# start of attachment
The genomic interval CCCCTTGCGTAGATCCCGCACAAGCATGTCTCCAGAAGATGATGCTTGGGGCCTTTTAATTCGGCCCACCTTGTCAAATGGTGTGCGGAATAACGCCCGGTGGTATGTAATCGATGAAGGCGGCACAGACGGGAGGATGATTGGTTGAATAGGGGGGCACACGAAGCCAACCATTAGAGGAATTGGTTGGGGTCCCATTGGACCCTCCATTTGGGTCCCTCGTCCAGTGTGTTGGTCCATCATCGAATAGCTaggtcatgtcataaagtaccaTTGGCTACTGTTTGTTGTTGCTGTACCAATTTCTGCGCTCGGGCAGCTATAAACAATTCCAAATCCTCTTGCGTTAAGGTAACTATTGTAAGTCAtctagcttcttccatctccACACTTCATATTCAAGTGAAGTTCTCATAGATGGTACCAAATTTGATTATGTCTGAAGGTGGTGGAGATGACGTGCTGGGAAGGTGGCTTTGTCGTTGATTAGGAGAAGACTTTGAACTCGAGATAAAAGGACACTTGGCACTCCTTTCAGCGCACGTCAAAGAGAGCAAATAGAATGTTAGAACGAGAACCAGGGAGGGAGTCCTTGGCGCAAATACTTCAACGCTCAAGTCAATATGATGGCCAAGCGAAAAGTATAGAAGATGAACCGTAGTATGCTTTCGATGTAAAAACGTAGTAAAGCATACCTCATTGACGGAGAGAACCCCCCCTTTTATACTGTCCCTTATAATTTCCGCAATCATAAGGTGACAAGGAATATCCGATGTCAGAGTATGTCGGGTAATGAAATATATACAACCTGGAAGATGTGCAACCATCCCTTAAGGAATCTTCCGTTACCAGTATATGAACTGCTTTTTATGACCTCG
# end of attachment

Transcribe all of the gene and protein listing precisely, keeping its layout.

The genomic interval CCCCTTGCGTAGATCCCGCACAAGCATGTCTCCAGAAGATGATGCTTGGGGCCTTTTAATTCGGCCCACCTTGTCAAATGGTGTGCGGAATAACGCCCGGTGGTATGTAATCGATGAAGGCGGCACAGACGGGAGGATGATTGGTTGAATAGGGGGGCACACGAAGCCAACCATTAGAGGAATTGGTTGGGGTCCCATTGGACCCTCCATTTGGGTCCCTCGTCCAGTGTGTTGGTCCATCATCGAATAGCTaggtcatgtcataaagtaccaTTGGCTACTGTTTGTTGTTGCTGTACCAATTTCTGCGCTCGGGCAGCTATAAACAATTCCAAATCCTCTTGCGTTAAGGTAACTATTGTAAGTCAtctagcttcttccatctccACACTTCATATTCAAGTGAAGTTCTCATAGATGGTACCAAATTTGATTATGTCTGAAGGTGGTGGAGATGACGTGCTGGGAAGGTGGCTTTGTCGTTGATTAGGAGAAGACTTTGAACTCGAGATAAAAGGACACTTGGCACTCCTTTCAGCGCACGTCAAAGAGAGCAAATAGAATGTTAGAACGAGAACCAGGGAGGGAGTCCTTGGCGCAAATACTTCAACGCTCAAGTCAATATGATGGCCAAGCGAAAAGTATAGAAGATGAACCGTAGTATGCTTTCGATGTAAAAACGTAGTAAAGCATACCTCATTGACGGAGAGAACCCCCCCTTTTATACTGTCCCTTATAATTTCCGCAATCATAAGGTGACAAGGAATATCCGATGTCAGAGTATGTCGGGTAATGAAATATATACAACCTGGAAGATGTGCAACCATCCCTTAAGGAATCTTCCGTTACCAGTATATGAACTGCTTTTTATGACCTCG